DT: The shadow of the nation state. Since the 1990s, kwampenthai has become the main currency of Thai art. Just think of all the survey shows - Show Me Thai, Thai-tanic, Thai Trends, Thai Transience - and those are just from a single curator! The reasons for this, again, are both local and global. The reductive packaging of identity made things easy for foreign audiences, while at home, it appealed to bureaucrats for whom art was a vehicle for nationalism, especially after the 1997 financial crisis. But Thainess is an invention, not some mystical essence we carry in our blood - it's ideology, a discourse produced by certain institutions for certain purposes. Does 'Thai art' have to be about Thailand? Of course, this place has an impact on our work. But it's not the 1950s any more - contemporary art happens all over the world; artists are engaged with that wider world. To be so nationalistic looks more and more stupid every day.
Sakarin Krue-on, Terraced Rice Fields Art Project: Kassel, 2007. Earth, rice plants, and volunteers’ activity; 7,000 sq m. Installation view at Documenta 12, Bergpark, Schloss Wilhelmshöhe, Kassel, 2007. Courtesy of the artist. Below, portrait of David Teh.
What do you think of the direction of Thai contemporary art in the future, especially after Thailand’s royal transition into ‘sovereign insecurity’?
DT: I'm more worried about Thailand than I am about Thai art. This country's history and cultures are deep and layered - it will continue to generate interesting art. For me, the big question mark is the market. Thailand has never had a strong domestic market for contemporary art and hasn't been well served by galleries. There's a burst of new money and energy now, but how long will it last? This is why we need strong public institutions, with well trained staff; Thailand hasn't made those investments. A lot of money will be spent on three new biennials, but I'll be very surprised if any of them survives to a third edition. You can't develop good institutions without political stability and consensus, a degree of public unity - these are obviously things the country lacks at present.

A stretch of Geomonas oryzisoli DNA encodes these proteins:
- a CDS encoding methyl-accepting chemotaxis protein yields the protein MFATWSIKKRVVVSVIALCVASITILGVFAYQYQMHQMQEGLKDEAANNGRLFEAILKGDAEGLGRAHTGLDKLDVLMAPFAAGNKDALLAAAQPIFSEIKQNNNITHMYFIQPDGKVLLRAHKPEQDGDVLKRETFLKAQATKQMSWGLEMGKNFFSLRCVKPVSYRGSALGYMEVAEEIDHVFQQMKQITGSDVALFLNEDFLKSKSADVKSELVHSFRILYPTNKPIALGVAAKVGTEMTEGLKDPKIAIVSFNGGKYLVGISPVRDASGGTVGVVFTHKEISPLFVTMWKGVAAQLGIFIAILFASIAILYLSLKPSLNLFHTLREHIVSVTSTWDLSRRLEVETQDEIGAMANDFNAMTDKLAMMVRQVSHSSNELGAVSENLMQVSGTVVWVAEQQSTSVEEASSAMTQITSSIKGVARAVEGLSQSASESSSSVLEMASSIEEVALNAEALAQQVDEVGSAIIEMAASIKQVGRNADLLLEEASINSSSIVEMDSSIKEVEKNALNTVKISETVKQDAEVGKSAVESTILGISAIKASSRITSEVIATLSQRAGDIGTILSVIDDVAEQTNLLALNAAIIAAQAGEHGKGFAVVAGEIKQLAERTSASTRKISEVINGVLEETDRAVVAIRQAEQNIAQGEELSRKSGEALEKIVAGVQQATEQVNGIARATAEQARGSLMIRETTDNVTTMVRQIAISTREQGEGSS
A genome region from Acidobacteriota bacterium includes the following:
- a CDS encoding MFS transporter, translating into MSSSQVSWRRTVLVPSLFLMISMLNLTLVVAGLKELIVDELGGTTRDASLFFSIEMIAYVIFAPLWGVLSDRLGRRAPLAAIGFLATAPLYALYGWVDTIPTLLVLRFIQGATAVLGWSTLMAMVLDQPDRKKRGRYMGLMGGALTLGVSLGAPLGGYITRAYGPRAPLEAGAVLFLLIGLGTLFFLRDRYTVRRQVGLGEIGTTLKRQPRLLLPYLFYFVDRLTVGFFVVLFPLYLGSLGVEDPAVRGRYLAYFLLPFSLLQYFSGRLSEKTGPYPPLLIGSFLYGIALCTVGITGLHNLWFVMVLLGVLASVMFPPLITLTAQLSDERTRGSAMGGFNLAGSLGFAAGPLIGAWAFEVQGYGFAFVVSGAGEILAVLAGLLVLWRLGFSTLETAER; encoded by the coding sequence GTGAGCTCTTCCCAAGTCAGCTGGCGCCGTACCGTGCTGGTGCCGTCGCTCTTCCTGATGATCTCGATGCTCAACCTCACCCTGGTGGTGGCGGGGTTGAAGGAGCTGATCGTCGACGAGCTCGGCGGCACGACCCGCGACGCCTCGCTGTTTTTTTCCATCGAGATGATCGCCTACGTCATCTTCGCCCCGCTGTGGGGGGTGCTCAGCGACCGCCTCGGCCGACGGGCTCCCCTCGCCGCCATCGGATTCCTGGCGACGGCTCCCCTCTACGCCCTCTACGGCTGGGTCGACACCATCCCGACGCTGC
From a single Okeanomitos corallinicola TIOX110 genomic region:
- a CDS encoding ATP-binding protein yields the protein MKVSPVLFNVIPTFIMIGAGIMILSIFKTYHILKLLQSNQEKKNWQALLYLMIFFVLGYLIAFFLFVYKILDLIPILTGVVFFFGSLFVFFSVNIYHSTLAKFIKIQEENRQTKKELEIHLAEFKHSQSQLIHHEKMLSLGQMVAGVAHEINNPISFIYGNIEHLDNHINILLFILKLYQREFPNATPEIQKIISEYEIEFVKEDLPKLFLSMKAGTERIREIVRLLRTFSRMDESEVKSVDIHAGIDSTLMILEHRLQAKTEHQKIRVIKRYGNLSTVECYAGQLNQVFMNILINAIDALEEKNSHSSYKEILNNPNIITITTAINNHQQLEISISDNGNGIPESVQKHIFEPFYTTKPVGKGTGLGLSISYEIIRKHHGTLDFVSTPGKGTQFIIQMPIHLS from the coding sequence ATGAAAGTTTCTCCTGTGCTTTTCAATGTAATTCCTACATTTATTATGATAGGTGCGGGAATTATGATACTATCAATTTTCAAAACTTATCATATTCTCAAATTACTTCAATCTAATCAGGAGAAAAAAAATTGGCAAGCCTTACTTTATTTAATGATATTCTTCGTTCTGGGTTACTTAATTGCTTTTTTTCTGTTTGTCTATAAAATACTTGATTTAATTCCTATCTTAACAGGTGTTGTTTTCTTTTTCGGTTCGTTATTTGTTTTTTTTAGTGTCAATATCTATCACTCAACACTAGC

There are numerous—countless even—Southeast Asian artists, but you claim that there has been ‘nothing much written about them,’ which seems true, especially with Thai art. Why do you think this is?
DT: There are two ways to answer this. One is anthropological: Southeast Asia's cultures are oral, not literary. Important stories and conversations are shared face to face, not written down; and a century of European-style education hasn't really changed that, though Art History does finally seem to be getting some traction in the region.
The second answer is about the relationship between visual art and writing. If you browse a big collection of Thai modern art catalogues, you won't learn much because the text they contain is honorific - it's a kind of celebration - it's not researched, it's not critical, it's not historical. The pictures supposedly attest to the wisdom or unique insight of the individual creator, their personal struggle to express universal truths. This is bullshit, and it adds no value to the art. The rest of the world abandoned that kind of mythology long ago. Good art writing tells us something about art's connection to society and the real world. It has to be historically informed. Until this is the norm, Thai art will be poorly represented in global art history.
What are you working on now?
DT: I've just wrapped up a project in Berlin, an exhibition called Misfits: Pages from a Loose-leaf Modernity, which was about the 'canon': How do museums decide which artists were the most important, and which modern art should be collected and preserved? These are pivotal questions, as major institutions are trying to make their collections more 'global.' My current research is on the artist networks that emerged in Southeast Asia in the 1990s. Thailand was an important crossroads for this activity. I'm working on a book (with others) about Chiang Mai Social Installation, a festival that took place between 1992 and 1998.
Chitti Kasemkitvatana, Mo(nu)ment to the Third Chiang Mai Social Installation, 1995. Site-specific installation at Wat U-mong, Chiang Mai, during the Third Chiang Mai Social Installation, 1995. Chipboard, paint, rice flour. Courtesy of the artist.
Arin Rungjang, Art as a Place for Politics without Place, 2010. Temporary sculpture; found carpets from storeroom of Bangkok Art and Culture Centre. Installation view within “Imagine Peace,” Bangkok Art and Culture Centre, 2010. Courtesy of the artist.
“Currencies of the Contemporary” book launch and discussion with Dr. David Teh.
Bangkok: 5:30 pm - 7:30 pm, Friday, August 18, 2017
Jim Thompson Art Center, Bangkok, Thailand
Chiang Mai: 11 am - 1 pm, Sunday, August 20, 2017
MAIIAM Contemporary Art Museum, Chiang Mai, Thailand
The discussion will be held in English, with summaries in Thai
More information about the event here